Travel

City confidential Tianjin
Beijing’s neighbour may not be an obvious choice for a trip, but Tianjin offers a perfect weekend escape, says Kaye Holland
If you’ve already used up your holiday time, but still fancy an indulgent weekend away, look no further than Tianjin. An exhilarating clash of the modern and historic, this port city situated 130km south of Beijing has a scene for everyone. For the urbanite, there’s modern architecture, hip hotels, top-notch dining and chic bars. Yet while much of Tianjin, like its big brother Beijing, resounds to the frenzy of construction, there are plenty of corners that echo the past. Wander around Wudadao and check out its concession-era architecture for starters. You’ll find charming early 20th-century buildings that once housed a bustling community of British, French and other European merchants and diplomats. Nature lovers aren’t neglected either; whether you want to hike the Huangya Pass of the Great Wall, take a break in the Tianjin Tropical Botanical Garden or work up a sweat swinging a golf club (Tianjin has 15 golf courses) – it’s all there for the taking. Tianjin is just over half an hour from the capital by train, which means you can be there before you’ve even finished reading this magazine!

The Tianjin crowd The city offers a great short break from Beijing – whether you’re a culture vulture or a gastronome daily, 10RMB) and colourful Ancient Culture Street – a cacophony of shopkeepers selling all manner of cultural treasures from calligraphy gear to jade stones and the clay figurines for which Tianjin is famous. Once you’ve gotten the old town out of the way, make for the open-air museum that is Jiefang Bei Lu. Unlike Shanghai, the colonial buildings here haven’t been reconstructed and an air of fading grandeur prevails. Next, wander around Wudadao – which is lined with charming European-style villas dating from the 1930s – before checking out the Memorial Hall to Zhou Enlai for the lowdown on the PRC’s first Premier (and the city’s famous son). Then, admire the architectural feat that is the Tianjin Olympic Center Stadium (it’s a giant flying saucer to Beijing’s bird’s nest), or ride to the top of the 415m-tall Tianjin TV Tower (open 8.30am-9.30pm daily, until April, 50RMB) for impressive views of a city in the making. Dowager Cixi. Visiting gourmands can munch on hearty European fare at Kissling (33 Zhejiang Lu, 22 2331 1702) – a local landmark famous for its 100-year history, culinary excellence and elegant ambience (the restaurant sits in an original art deco building). For dinner, head to Yue Wei Xian (283-285 Hebei Lu, 22 2339 8888) for unbeatable Cantonese cuisine and culture – the restaurant’s four floors are adorned with Chinese artefacts and antiques. When the sun sets, take in panoramic vistas over a Tianjin Sling cocktail in City Space – a gorgeous drinking den perched on the 50th floor of the Raffles Tianjin hotel (see Where to stay, below, for address). Or, for more killer cocktails and top DJs, party the night away at Mayflower Bar (junction of Zijinshan Lu and Qixiangtai Lu, 22 5859 9898). city’s skyline. The opulent Raffles Tianjin hotel (219 Nanjing Lu, 22 2321 5888, from 1,150RMB) towers above its more established competitors, both figuratively and literally – it’s the tallest penthouse in town. The Holiday Inn Tianjin Riverside (Haihe Dong Lu, 22 2627 8888, from 730RMB) enjoys an enviable location overlooking the Haihe River and offers 419 tastefully decorated rooms. On a budget? Head to the Hanting Hotel (164 Liaoning Lu, 22 5109 9828, from 208RMB). The decor is a tad old-fashioned, but the rooms are spick-and-span, and it’s not a bad base if cash is tight.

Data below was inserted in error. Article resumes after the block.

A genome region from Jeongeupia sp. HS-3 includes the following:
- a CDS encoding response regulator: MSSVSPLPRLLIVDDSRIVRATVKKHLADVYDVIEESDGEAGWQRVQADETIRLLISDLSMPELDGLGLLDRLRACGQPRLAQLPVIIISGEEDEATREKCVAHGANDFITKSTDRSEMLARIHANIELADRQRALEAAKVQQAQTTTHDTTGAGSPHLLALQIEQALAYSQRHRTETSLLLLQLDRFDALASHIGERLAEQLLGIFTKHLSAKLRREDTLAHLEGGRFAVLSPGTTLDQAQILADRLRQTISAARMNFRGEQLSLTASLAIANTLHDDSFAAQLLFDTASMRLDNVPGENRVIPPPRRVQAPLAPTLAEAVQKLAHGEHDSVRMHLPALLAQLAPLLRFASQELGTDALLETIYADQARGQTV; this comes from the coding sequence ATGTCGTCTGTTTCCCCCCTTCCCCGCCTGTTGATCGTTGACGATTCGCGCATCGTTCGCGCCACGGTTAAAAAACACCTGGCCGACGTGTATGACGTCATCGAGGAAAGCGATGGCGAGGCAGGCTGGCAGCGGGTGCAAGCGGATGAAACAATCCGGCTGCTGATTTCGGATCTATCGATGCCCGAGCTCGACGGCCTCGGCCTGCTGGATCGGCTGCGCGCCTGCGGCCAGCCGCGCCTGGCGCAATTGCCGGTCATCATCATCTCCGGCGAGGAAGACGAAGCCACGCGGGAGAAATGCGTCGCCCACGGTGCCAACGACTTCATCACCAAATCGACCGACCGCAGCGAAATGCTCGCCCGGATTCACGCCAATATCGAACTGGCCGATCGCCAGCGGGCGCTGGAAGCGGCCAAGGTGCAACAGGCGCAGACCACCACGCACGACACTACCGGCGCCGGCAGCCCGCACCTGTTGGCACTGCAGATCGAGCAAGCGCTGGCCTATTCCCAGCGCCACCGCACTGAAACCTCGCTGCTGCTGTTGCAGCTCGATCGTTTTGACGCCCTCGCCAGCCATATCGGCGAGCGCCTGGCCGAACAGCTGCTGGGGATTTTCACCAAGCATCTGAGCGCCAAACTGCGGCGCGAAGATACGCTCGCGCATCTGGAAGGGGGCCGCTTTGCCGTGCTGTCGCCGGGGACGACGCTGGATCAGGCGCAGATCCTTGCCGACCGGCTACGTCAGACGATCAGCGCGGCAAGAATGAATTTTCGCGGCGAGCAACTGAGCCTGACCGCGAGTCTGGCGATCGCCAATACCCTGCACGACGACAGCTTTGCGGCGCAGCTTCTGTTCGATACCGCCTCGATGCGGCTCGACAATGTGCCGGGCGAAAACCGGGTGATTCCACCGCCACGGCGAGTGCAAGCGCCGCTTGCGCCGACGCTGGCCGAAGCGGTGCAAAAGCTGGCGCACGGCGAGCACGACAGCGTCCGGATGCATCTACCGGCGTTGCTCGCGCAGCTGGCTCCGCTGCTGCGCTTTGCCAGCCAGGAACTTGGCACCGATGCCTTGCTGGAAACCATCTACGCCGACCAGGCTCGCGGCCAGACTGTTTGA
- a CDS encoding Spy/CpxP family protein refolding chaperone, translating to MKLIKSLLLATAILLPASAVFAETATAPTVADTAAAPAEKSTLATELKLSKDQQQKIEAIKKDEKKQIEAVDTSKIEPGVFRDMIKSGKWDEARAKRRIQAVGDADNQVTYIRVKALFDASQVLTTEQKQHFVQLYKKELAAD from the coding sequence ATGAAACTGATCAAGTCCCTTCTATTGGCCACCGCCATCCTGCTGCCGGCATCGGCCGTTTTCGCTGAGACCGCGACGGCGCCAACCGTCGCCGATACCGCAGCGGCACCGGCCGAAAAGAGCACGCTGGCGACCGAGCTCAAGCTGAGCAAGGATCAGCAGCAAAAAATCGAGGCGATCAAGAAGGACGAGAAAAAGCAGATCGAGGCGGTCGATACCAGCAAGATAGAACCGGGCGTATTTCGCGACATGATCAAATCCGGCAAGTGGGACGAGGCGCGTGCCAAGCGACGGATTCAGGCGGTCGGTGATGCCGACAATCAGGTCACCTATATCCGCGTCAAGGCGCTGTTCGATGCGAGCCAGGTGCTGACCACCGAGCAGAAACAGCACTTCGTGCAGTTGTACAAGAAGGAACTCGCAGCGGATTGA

What to do
Spend a not-to-be-missed morning getting acquainted with Tianjin’s old quarter. Much of the action revolves around the restored Drum Tower (open 9am-5pm

How to get there
The best way to get from Beijing to Tianjin is by bullet train. The journey from Beijing South to Tianjin’s main train station takes 35 minutes, and you’ll travel at more than 320kmph. One-way tickets cost 69RMB for first class and 58RMB for second class. Trains run throughout the day, with the first service leaving Beijing at 6.15am and the last departing for Tianjin at 10.10pm. The last train to Beijing leaves Tianjin at 10.06pm.

Where to eat and drink
No gastronomic tour of the city is complete without a pilgrimage to Goubuli (77 Shandong Lu, 22 2730 2540) to sample Tianjin’s most celebrated treat: steamed buns filled with meat that were a favourite of the Qing Dynasty Empress

Where to stay
Following on from the success of co-hosting the 2008 Olympic Games, Tianjin is now marketing itself as a tourist destination, and hotels are rising all over, puncturing the

42 www.timeout.com/beijing December 2010

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